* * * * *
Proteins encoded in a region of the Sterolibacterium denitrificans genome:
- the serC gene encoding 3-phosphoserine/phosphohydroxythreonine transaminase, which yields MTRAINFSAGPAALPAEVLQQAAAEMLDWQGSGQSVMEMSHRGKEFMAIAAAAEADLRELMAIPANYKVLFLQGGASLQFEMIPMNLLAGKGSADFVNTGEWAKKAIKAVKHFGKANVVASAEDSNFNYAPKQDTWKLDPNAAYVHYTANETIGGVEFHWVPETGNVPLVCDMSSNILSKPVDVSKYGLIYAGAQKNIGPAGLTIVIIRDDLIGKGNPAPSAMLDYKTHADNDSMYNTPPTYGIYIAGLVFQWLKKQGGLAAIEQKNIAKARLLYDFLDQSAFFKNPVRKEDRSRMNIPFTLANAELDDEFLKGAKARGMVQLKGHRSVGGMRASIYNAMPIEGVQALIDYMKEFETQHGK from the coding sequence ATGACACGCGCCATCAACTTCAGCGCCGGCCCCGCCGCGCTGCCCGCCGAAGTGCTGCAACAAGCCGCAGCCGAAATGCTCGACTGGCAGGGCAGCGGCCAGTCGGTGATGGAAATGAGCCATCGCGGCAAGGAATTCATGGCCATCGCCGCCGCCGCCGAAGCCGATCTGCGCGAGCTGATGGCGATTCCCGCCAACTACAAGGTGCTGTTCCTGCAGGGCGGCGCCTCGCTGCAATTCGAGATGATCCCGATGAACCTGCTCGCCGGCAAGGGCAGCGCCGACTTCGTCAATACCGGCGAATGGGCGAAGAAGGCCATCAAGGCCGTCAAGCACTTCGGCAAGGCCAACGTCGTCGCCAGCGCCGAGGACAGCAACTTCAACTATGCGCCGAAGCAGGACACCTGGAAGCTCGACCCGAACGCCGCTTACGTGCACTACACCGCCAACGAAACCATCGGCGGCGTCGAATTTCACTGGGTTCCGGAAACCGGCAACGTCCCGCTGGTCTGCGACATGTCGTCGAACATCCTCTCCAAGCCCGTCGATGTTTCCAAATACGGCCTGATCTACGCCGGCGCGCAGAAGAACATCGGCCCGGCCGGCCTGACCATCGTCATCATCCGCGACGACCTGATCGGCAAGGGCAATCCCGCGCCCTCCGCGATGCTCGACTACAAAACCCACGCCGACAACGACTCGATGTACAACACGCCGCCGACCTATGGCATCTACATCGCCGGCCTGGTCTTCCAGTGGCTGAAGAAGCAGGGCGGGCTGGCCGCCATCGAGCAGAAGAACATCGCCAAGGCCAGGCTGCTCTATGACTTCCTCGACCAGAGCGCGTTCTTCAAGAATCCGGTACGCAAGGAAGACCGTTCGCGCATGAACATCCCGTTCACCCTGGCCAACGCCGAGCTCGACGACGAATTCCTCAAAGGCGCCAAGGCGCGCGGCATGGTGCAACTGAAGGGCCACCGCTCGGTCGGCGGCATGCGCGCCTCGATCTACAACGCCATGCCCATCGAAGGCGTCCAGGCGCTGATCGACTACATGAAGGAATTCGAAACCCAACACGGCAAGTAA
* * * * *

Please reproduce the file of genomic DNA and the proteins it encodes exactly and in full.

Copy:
Proteins encoded in a region of the Sterolibacterium denitrificans genome:
- the serC gene encoding 3-phosphoserine/phosphohydroxythreonine transaminase, which yields MTRAINFSAGPAALPAEVLQQAAAEMLDWQGSGQSVMEMSHRGKEFMAIAAAAEADLRELMAIPANYKVLFLQGGASLQFEMIPMNLLAGKGSADFVNTGEWAKKAIKAVKHFGKANVVASAEDSNFNYAPKQDTWKLDPNAAYVHYTANETIGGVEFHWVPETGNVPLVCDMSSNILSKPVDVSKYGLIYAGAQKNIGPAGLTIVIIRDDLIGKGNPAPSAMLDYKTHADNDSMYNTPPTYGIYIAGLVFQWLKKQGGLAAIEQKNIAKARLLYDFLDQSAFFKNPVRKEDRSRMNIPFTLANAELDDEFLKGAKARGMVQLKGHRSVGGMRASIYNAMPIEGVQALIDYMKEFETQHGK from the coding sequence ATGACACGCGCCATCAACTTCAGCGCCGGCCCCGCCGCGCTGCCCGCCGAAGTGCTGCAACAAGCCGCAGCCGAAATGCTCGACTGGCAGGGCAGCGGCCAGTCGGTGATGGAAATGAGCCATCGCGGCAAGGAATTCATGGCCATCGCCGCCGCCGCCGAAGCCGATCTGCGCGAGCTGATGGCGATTCCCGCCAACTACAAGGTGCTGTTCCTGCAGGGCGGCGCCTCGCTGCAATTCGAGATGATCCCGATGAACCTGCTCGCCGGCAAGGGCAGCGCCGACTTCGTCAATACCGGCGAATGGGCGAAGAAGGCCATCAAGGCCGTCAAGCACTTCGGCAAGGCCAACGTCGTCGCCAGCGCCGAGGACAGCAACTTCAACTATGCGCCGAAGCAGGACACCTGGAAGCTCGACCCGAACGCCGCTTACGTGCACTACACCGCCAACGAAACCATCGGCGGCGTCGAATTTCACTGGGTTCCGGAAACCGGCAACGTCCCGCTGGTCTGCGACATGTCGTCGAACATCCTCTCCAAGCCCGTCGATGTTTCCAAATACGGCCTGATCTACGCCGGCGCGCAGAAGAACATCGGCCCGGCCGGCCTGACCATCGTCATCATCCGCGACGACCTGATCGGCAAGGGCAATCCCGCGCCCTCCGCGATGCTCGACTACAAAACCCACGCCGACAACGACTCGATGTACAACACGCCGCCGACCTATGGCATCTACATCGCCGGCCTGGTCTTCCAGTGGCTGAAGAAGCAGGGCGGGCTGGCCGCCATCGAGCAGAAGAACATCGCCAAGGCCAGGCTGCTCTATGACTTCCTCGACCAGAGCGCGTTCTTCAAGAATCCGGTACGCAAGGAAGACCGTTCGCGCATGAACATCCCGTTCACCCTGGCCAACGCCGAGCTCGACGACGAATTCCTCAAAGGCGCCAAGGCGCGCGGCATGGTGCAACTGAAGGGCCACCGCTCGGTCGGCGGCATGCGCGCCTCGATCTACAACGCCATGCCCATCGAAGGCGTCCAGGCGCTGATCGACTACATGAAGGAATTCGAAACCCAACACGGCAAGTAA